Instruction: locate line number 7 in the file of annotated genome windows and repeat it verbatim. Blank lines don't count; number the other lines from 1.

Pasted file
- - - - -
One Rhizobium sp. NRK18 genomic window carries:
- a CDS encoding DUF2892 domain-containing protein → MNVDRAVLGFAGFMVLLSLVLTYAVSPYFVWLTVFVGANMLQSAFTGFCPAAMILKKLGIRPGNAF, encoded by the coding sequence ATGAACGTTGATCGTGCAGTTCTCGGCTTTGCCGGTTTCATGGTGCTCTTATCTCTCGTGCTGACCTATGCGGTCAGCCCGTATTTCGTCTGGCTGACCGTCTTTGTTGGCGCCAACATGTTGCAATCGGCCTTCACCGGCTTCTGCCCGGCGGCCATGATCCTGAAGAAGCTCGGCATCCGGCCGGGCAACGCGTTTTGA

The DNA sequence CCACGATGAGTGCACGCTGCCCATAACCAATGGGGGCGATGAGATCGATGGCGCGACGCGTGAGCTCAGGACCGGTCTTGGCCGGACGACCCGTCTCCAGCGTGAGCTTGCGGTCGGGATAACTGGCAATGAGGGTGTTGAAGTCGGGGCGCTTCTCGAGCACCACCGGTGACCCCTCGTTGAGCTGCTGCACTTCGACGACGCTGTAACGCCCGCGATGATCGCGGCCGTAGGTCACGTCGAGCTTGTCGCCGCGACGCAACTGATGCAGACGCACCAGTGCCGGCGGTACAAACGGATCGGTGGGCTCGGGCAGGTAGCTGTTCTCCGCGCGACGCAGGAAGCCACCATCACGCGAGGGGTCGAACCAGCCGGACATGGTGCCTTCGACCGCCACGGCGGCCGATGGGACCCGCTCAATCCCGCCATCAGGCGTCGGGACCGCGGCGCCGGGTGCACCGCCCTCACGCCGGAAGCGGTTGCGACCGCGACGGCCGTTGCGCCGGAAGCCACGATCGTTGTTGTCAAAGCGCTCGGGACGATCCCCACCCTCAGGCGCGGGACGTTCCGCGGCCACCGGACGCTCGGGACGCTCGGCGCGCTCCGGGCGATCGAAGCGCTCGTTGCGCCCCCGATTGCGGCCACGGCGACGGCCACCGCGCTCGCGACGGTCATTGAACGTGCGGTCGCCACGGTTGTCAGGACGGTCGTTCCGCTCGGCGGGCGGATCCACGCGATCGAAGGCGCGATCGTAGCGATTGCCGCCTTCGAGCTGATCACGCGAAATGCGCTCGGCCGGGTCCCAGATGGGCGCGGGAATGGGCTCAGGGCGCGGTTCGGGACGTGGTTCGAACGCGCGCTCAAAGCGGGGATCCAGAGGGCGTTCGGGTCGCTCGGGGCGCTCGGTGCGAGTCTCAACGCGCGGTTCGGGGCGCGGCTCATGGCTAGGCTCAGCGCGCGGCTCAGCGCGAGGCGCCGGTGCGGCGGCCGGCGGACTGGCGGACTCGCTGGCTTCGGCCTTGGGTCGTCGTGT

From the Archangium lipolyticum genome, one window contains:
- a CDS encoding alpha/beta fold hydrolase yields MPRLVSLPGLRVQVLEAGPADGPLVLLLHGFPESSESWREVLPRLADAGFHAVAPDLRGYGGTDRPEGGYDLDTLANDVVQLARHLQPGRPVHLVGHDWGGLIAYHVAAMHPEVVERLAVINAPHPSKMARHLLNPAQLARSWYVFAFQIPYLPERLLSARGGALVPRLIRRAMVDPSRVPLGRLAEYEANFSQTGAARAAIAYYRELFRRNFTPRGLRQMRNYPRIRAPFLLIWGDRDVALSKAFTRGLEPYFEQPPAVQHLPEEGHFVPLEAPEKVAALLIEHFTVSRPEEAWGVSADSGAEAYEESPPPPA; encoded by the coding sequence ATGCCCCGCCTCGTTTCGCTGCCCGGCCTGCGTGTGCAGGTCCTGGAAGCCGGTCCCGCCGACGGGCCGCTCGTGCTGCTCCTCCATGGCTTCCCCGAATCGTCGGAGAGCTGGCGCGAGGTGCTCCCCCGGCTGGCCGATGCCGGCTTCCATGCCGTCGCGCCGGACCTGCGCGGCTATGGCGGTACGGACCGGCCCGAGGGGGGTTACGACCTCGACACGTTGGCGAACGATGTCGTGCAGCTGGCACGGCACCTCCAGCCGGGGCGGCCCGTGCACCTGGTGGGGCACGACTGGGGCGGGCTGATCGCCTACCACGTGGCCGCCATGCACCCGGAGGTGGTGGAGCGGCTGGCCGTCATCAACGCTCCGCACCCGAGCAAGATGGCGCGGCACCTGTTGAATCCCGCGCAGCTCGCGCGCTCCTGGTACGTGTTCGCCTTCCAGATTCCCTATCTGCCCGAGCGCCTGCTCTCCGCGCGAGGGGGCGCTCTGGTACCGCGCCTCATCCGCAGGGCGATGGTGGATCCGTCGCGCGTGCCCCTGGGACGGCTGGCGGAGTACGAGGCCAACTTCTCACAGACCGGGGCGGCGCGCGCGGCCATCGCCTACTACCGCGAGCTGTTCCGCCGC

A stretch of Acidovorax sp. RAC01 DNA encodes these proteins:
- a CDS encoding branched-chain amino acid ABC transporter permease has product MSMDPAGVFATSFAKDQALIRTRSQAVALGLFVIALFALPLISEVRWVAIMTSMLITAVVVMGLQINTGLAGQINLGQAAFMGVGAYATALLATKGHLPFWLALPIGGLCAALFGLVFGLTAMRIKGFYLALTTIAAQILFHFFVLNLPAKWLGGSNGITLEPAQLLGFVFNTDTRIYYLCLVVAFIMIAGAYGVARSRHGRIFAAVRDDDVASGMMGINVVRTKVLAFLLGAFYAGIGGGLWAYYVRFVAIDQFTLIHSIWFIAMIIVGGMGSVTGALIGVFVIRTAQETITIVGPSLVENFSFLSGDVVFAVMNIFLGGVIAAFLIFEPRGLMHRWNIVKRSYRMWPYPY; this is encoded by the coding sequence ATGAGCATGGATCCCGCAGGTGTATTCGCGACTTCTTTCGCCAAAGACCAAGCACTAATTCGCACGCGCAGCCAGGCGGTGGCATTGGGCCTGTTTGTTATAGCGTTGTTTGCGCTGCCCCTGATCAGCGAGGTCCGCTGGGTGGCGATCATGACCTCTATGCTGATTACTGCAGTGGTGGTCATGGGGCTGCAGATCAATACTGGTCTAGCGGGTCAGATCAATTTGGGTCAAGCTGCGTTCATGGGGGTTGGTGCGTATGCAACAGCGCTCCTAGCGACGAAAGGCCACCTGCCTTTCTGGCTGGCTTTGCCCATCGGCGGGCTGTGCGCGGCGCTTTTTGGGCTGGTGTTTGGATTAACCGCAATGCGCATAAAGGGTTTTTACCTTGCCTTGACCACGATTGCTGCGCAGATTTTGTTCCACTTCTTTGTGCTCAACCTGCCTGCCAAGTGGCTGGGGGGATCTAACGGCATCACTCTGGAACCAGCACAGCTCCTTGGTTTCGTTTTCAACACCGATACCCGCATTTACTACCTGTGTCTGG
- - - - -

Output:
- a CDS encoding branched-chain amino acid ABC transporter permease has product MSMDPAGVFATSFAKDQALIRTRSQAVALGLFVIALFALPLISEVRWVAIMTSMLITAVVVMGLQINTGLAGQINLGQAAFMGVGAYATALLATKGHLPFWLALPIGGLCAALFGLVFGLTAMRIKGFYLALTTIAAQILFHFFVLNLPAKWLGGSNGITLEPAQLLGFVFNTDTRIYYLCLVVAFIMIAGAYGVARSRHGRIFAAVRDDDVASGMMGINVVRTKVLAFLLGAFYAGIGGGLWAYYVRFVAIDQFTLIHSIWFIAMIIVGGMGSVTGALIGVFVIRTAQETITIVGPSLVENFSFLSGDVVFAVMNIFLGGVIAAFLIFEPRGLMHRWNIVKRSYRMWPYPY; this is encoded by the coding sequence ATGAGCATGGATCCCGCAGGTGTATTCGCGACTTCTTTCGCCAAAGACCAAGCACTAATTCGCACGCGCAGCCAGGCGGTGGCATTGGGCCTGTTTGTTATAGCGTTGTTTGCGCTGCCCCTGATCAGCGAGGTCCGCTGGGTGGCGATCATGACCTCTATGCTGATTACTGCAGTGGTGGTCATGGGGCTGCAGATCAATACTGGTCTAGCGGGTCAGATCAATTTGGGTCAAGCTGCGTTCATGGGGGTTGGTGCGTATGCAACAGCGCTCCTAGCGACGAAAGGCCACCTGCCTTTCTGGCTGGCTTTGCCCATCGGCGGGCTGTGCGCGGCGCTTTTTGGGCTGGTGTTTGGATTAACCGCAATGCGCATAAAGGGTTTTTACCTTGCCTTGACCACGATTGCTGCGCAGATTTTGTTCCACTTCTTTGTGCTCAACCTGCCTGCCAAGTGGCTGGGGGGATCTAACGGCATCACTCTGGAACCAGCACAGCTCCTTGGTTTCGTTTTCAACACCGATACCCGCATTTACTACCTGTGTCTGG